The Force is the most fascinating and debated aspect of Star Wars, a mystical presence with a will of its own that grants powers beyond the imagination to those who are sensitive to it.
However, these powers are all also entirely mental and rely heavily on emotions. In The Phantom Menace, Yoda utters those famous words: “Fear is the path to the dark side. Fear leads to anger, anger leads to hate, hate leads to suffering.” For the Jedi, there’s no complex analysis of emotion or acceptance that fear is natural. Fear is bad. End of story.
If Yoda was right, why didn’t the Jedi focus more on emotional well-being? Instead, emotions like romantic love are forbidden. Jedi are told to trust in the Force, without the resources needed for good mental health. Could therapy have changed the paths of Star Wars characters? Could the biggest shift in the saga — Anakin’s turn to the dark side — be prevented with the help of a professional? For answers, Inverse turned to Brandon Saxton, Ph.D., of the Jedi Counsel podcast, to explain how Star Wars handles mental health.
The Jedi and the Sith, diametrically opposed sects in the use of the Force, have a similar binary view of mental health. The Jedi emphasize trusting in the Force and following your instincts, but have a strict code everyone must follow. The Jedi repress emotions they are told are not allowed, which is not good for emotional and mental health.
“They are pretty rigid,” Saxton says. “There are some really rigid rules around attachment and relationships, and that can be a little bit harmful. Emotions aren’t inherently bad or negative on their own, but they can become unhelpful when they lead us to engage in unhelpful or maladaptive behaviors.”
The Sith, on the other hand, are all very in touch with their emotions. It may seem out of character, but it’s their modus operandi: what do you want, what does your heart desire, and what’s standing in your way. Saxton describes the Sith as the other extreme. Their attitude is, “lean into hate, lean into whatever I want, I’m going to take regardless of the consequences.”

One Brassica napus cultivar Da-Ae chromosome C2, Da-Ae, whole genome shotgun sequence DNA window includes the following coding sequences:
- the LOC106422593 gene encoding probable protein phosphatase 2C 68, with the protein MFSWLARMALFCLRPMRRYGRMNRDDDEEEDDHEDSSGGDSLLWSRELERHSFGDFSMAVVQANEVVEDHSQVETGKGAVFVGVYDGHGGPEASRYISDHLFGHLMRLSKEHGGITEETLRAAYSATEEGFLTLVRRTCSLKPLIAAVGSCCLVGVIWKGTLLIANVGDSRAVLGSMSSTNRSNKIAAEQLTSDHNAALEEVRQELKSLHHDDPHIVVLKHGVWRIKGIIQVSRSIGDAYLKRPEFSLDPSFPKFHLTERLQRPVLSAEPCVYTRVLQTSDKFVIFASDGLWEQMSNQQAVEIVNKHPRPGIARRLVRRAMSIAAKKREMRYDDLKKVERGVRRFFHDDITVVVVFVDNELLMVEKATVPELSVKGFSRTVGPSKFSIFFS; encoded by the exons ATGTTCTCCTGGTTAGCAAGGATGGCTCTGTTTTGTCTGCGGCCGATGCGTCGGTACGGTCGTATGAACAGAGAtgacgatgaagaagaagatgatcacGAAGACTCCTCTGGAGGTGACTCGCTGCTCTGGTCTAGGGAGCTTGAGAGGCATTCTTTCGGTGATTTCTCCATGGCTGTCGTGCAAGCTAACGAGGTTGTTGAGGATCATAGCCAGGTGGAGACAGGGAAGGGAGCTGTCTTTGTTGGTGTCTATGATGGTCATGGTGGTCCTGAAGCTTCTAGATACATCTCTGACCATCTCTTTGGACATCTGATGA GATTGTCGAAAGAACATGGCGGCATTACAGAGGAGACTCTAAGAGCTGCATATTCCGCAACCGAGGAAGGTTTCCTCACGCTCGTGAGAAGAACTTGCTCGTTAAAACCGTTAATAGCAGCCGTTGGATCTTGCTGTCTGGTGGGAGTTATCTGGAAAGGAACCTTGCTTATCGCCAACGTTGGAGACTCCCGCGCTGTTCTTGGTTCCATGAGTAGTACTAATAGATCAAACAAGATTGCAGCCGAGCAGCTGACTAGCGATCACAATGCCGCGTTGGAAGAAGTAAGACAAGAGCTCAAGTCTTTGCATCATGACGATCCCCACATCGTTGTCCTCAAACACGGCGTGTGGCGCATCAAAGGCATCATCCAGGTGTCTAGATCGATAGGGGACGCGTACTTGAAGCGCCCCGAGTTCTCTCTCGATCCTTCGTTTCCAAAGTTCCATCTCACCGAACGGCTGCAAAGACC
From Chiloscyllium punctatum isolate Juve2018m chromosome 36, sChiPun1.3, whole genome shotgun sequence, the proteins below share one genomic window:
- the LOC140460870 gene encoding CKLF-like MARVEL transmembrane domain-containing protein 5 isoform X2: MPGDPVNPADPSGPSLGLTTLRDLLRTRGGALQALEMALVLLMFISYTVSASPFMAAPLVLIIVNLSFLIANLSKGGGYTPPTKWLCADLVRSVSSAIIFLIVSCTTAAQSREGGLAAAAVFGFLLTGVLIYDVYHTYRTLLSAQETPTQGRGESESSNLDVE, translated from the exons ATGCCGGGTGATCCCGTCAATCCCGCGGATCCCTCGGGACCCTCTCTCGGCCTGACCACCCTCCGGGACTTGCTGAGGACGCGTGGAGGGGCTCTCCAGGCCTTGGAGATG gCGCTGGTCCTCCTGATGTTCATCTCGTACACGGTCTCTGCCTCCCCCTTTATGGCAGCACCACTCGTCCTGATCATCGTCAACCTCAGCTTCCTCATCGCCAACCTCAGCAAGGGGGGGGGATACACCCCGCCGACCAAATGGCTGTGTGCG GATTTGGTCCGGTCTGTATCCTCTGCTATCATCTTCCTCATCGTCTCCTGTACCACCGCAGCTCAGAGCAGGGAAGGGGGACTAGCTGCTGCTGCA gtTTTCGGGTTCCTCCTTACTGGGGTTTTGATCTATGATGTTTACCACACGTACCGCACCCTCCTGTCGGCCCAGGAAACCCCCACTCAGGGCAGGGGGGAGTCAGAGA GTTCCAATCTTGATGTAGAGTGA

Neither option is great when it comes to mental health, but Saxton points to the little known Gray Jedi as an excellent balance between the two. This is probably the closest Force users get to well-adjusted emotional intelligence, and there’s no better example of a Gray Jedi than Qui-Gon Jinn.
The Jedi were structured through mentor-mentee relationships, but rarely in the master-padawan dynamic do you see mental health advice being given, save one instance. In the Phantom Menace, Qui-Gon Jinn reminds his padawan Obi-Wan Kenobi to be present in the moment. This mindfulness advice is legitimately good, not only for Jedi wanting to get back in connection with the Force but also for anyone caught up in their own thoughts.
Qui-Gon Jinn is probably the closest thing to a therapist the Star Wars movies contain. It may be the reason George Lucas killed him off so early: his influence might have prevented Anakin from turning.
“Qui-Gon’s a lot more interactive,” says Saxton. “I think he’s driven by values, personal values, instead of just the Jedi code. If we could have a bit more nuance it could be really helpful, and a bit more nuance in our perspectives about the Force.”
While it’s possible Qui-Gon could have made a difference if he’d survived Episode I, there’s much more to consider when it comes to Anakin’s mental health.